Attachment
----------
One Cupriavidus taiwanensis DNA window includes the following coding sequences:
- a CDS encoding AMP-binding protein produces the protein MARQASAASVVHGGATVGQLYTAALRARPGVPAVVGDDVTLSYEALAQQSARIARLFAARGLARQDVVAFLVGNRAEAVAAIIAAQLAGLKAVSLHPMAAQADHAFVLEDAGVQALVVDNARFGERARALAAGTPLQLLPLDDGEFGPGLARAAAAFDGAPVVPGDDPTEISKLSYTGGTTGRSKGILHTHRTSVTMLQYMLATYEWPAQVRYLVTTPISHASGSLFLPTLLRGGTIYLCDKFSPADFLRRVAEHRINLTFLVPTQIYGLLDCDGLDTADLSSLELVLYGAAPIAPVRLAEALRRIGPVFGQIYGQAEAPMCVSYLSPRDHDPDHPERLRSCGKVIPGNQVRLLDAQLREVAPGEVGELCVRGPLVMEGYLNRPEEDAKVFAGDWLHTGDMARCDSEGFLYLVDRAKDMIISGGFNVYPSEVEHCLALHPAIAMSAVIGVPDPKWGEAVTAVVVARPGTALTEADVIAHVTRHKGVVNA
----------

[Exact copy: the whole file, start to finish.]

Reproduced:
One Cupriavidus taiwanensis DNA window includes the following coding sequences:
- a CDS encoding AMP-binding protein produces the protein MARQASAASVVHGGATVGQLYTAALRARPGVPAVVGDDVTLSYEALAQQSARIARLFAARGLARQDVVAFLVGNRAEAVAAIIAAQLAGLKAVSLHPMAAQADHAFVLEDAGVQALVVDNARFGERARALAAGTPLQLLPLDDGEFGPGLARAAAAFDGAPVVPGDDPTEISKLSYTGGTTGRSKGILHTHRTSVTMLQYMLATYEWPAQVRYLVTTPISHASGSLFLPTLLRGGTIYLCDKFSPADFLRRVAEHRINLTFLVPTQIYGLLDCDGLDTADLSSLELVLYGAAPIAPVRLAEALRRIGPVFGQIYGQAEAPMCVSYLSPRDHDPDHPERLRSCGKVIPGNQVRLLDAQLREVAPGEVGELCVRGPLVMEGYLNRPEEDAKVFAGDWLHTGDMARCDSEGFLYLVDRAKDMIISGGFNVYPSEVEHCLALHPAIAMSAVIGVPDPKWGEAVTAVVVARPGTALTEADVIAHVTRHKGVVNA